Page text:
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Thread: Fillet Technique

  1. #1
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    Default Fillet Technique

    I got challenged, for the first time, on my fillet technique and was wondering what other's thought:

    I never fillet until I get home. I catch my fish, rip the gills and bleed it out and then gut (not head) my fish until I get home to my vacuum packer. I leave the head on and just cut off the fillets without messing with heading or tailing the fish whatsoever, leaving the head on makes it easier to manipulate the salmon. I was told by an old-timer the that old school way for freezing salmon was to not fillet at all, but to freeze it whole. I also don't keep belly meat and was a bit chastised for "wasting" that part. Anyone else eat belly meat or fillet differently?
    "He who is slow to anger is better than the mighty, and he who rules his spirit is better than he who takes a city." ~ Proverbs 16:32

  2. #2
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    Default fillet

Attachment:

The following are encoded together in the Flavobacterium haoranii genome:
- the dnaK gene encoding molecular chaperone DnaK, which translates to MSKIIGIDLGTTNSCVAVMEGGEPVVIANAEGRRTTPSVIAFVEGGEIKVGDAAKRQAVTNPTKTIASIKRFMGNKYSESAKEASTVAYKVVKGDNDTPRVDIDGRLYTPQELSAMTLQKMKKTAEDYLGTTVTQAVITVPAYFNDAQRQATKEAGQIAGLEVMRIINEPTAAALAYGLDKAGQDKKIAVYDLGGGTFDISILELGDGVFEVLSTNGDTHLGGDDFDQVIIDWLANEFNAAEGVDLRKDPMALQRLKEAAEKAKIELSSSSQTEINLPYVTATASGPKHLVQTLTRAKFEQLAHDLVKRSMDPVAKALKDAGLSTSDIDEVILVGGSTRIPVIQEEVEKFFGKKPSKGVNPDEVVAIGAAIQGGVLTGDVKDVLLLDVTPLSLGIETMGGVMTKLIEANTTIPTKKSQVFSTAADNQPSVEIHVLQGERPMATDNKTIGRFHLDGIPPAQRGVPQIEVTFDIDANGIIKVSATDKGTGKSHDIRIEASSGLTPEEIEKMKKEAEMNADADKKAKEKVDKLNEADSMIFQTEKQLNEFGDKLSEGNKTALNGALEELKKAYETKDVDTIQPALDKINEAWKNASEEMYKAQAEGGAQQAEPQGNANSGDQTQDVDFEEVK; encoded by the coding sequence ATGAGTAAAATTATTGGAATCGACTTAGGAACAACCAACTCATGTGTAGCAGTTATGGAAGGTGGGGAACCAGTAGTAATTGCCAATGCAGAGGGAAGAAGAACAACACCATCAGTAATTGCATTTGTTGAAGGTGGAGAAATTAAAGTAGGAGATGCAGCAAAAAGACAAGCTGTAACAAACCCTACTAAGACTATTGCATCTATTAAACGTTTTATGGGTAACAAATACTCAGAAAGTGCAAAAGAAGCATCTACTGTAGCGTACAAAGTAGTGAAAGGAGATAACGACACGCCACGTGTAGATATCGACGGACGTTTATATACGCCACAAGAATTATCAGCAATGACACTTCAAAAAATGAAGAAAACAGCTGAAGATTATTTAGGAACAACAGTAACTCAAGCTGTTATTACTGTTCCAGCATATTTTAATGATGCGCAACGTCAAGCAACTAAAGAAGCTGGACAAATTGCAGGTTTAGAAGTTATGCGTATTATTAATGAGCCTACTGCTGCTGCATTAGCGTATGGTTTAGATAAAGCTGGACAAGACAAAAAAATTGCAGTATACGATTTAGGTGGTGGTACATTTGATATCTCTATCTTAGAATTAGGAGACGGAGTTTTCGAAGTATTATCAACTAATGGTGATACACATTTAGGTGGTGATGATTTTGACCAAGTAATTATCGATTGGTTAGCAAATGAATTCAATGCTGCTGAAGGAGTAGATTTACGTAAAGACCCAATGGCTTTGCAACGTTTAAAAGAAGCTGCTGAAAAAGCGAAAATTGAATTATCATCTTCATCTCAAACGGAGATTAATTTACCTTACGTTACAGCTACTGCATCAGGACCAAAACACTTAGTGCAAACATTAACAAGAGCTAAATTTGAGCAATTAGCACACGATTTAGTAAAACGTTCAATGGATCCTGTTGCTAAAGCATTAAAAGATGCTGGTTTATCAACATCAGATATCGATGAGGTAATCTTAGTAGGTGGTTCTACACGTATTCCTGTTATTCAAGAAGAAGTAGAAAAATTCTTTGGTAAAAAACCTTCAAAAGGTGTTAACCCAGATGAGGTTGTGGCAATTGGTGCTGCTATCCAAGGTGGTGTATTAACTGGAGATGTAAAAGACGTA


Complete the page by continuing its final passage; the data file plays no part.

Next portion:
If I am keeping fish to eat fresh frozen, I will freeze the whole fish, guts and all after bleeding. I will let them freeze for a couple days then dip them in ice, ice cold water to cover them with about a 1/8" ice sheen. Then wrap them in cheap plastic trash bags. Then thaw and fillet during the winter for the freshest frozen you can have. Thawing has to be slow like in a refrigerator for a day or two everything stays firm. I do trim belly fat but not meat. It is the first thing I eat off the grill.
    I am filleting for canning I will take off both sides, trim belly fat, skin, and scrap the backbone for remaining meat. Magpies would have a tough time finding a meal when I get done. The scraped meat cans just as well and adds up when you have a bunch of dipnet fish. One person will do this in our assembly line for processing. I don't worry about any bones for canning as they get desolved. I haven't dipped for a couple years but the jars of fish are getting low and its time to go again.